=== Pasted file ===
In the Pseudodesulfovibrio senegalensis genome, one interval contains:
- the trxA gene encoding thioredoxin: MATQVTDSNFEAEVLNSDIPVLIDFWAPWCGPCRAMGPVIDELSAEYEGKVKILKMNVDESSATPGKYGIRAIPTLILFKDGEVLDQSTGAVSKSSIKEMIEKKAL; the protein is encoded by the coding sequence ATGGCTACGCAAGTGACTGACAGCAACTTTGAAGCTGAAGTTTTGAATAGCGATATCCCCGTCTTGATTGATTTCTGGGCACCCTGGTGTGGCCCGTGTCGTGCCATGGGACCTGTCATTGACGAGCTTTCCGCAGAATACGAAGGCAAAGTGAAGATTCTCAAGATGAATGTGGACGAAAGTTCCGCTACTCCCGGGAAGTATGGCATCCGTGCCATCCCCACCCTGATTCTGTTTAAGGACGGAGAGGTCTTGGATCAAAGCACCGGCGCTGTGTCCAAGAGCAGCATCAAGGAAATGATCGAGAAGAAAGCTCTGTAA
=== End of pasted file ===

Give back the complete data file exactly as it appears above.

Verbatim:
In the Pseudodesulfovibrio senegalensis genome, one interval contains:
- the trxA gene encoding thioredoxin: MATQVTDSNFEAEVLNSDIPVLIDFWAPWCGPCRAMGPVIDELSAEYEGKVKILKMNVDESSATPGKYGIRAIPTLILFKDGEVLDQSTGAVSKSSIKEMIEKKAL; the protein is encoded by the coding sequence ATGGCTACGCAAGTGACTGACAGCAACTTTGAAGCTGAAGTTTTGAATAGCGATATCCCCGTCTTGATTGATTTCTGGGCACCCTGGTGTGGCCCGTGTCGTGCCATGGGACCTGTCATTGACGAGCTTTCCGCAGAATACGAAGGCAAAGTGAAGATTCTCAAGATGAATGTGGACGAAAGTTCCGCTACTCCCGGGAAGTATGGCATCCGTGCCATCCCCACCCTGATTCTGTTTAAGGACGGAGAGGTCTTGGATCAAAGCACCGGCGCTGTGTCCAAGAGCAGCATCAAGGAAATGATCGAGAAGAAAGCTCTGTAA